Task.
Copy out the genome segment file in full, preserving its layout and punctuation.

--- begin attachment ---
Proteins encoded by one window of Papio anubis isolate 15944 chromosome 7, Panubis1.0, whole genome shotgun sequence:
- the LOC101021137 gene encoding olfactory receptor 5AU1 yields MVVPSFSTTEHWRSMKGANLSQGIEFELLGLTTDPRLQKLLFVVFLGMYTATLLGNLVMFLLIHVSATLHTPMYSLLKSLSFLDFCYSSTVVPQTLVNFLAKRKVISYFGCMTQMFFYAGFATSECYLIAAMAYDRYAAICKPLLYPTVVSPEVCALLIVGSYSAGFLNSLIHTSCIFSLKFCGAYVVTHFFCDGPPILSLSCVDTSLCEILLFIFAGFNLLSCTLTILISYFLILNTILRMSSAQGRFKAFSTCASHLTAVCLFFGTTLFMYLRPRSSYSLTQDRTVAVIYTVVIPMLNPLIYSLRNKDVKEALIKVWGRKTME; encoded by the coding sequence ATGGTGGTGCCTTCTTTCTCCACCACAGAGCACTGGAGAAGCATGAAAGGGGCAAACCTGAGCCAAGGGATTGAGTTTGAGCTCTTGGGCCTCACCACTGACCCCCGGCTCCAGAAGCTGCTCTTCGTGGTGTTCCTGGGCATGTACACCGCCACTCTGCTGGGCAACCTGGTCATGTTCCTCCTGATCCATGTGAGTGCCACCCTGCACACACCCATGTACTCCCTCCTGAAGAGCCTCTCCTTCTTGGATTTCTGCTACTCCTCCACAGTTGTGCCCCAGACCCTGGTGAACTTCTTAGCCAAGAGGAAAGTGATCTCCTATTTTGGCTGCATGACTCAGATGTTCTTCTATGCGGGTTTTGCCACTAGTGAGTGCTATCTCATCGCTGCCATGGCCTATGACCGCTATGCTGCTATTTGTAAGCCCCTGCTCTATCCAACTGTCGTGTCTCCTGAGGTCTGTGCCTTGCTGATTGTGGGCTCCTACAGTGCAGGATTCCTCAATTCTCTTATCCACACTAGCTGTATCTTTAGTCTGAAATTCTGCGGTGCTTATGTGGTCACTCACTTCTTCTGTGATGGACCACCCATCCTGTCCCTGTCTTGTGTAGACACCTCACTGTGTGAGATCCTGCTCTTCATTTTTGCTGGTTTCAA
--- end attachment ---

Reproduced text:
Proteins encoded by one window of Papio anubis isolate 15944 chromosome 7, Panubis1.0, whole genome shotgun sequence:
- the LOC101021137 gene encoding olfactory receptor 5AU1 yields MVVPSFSTTEHWRSMKGANLSQGIEFELLGLTTDPRLQKLLFVVFLGMYTATLLGNLVMFLLIHVSATLHTPMYSLLKSLSFLDFCYSSTVVPQTLVNFLAKRKVISYFGCMTQMFFYAGFATSECYLIAAMAYDRYAAICKPLLYPTVVSPEVCALLIVGSYSAGFLNSLIHTSCIFSLKFCGAYVVTHFFCDGPPILSLSCVDTSLCEILLFIFAGFNLLSCTLTILISYFLILNTILRMSSAQGRFKAFSTCASHLTAVCLFFGTTLFMYLRPRSSYSLTQDRTVAVIYTVVIPMLNPLIYSLRNKDVKEALIKVWGRKTME; encoded by the coding sequence ATGGTGGTGCCTTCTTTCTCCACCACAGAGCACTGGAGAAGCATGAAAGGGGCAAACCTGAGCCAAGGGATTGAGTTTGAGCTCTTGGGCCTCACCACTGACCCCCGGCTCCAGAAGCTGCTCTTCGTGGTGTTCCTGGGCATGTACACCGCCACTCTGCTGGGCAACCTGGTCATGTTCCTCCTGATCCATGTGAGTGCCACCCTGCACACACCCATGTACTCCCTCCTGAAGAGCCTCTCCTTCTTGGATTTCTGCTACTCCTCCACAGTTGTGCCCCAGACCCTGGTGAACTTCTTAGCCAAGAGGAAAGTGATCTCCTATTTTGGCTGCATGACTCAGATGTTCTTCTATGCGGGTTTTGCCACTAGTGAGTGCTATCTCATCGCTGCCATGGCCTATGACCGCTATGCTGCTATTTGTAAGCCCCTGCTCTATCCAACTGTCGTGTCTCCTGAGGTCTGTGCCTTGCTGATTGTGGGCTCCTACAGTGCAGGATTCCTCAATTCTCTTATCCACACTAGCTGTATCTTTAGTCTGAAATTCTGCGGTGCTTATGTGGTCACTCACTTCTTCTGTGATGGACCACCCATCCTGTCCCTGTCTTGTGTAGACACCTCACTGTGTGAGATCCTGCTCTTCATTTTTGCTGGTTTCAA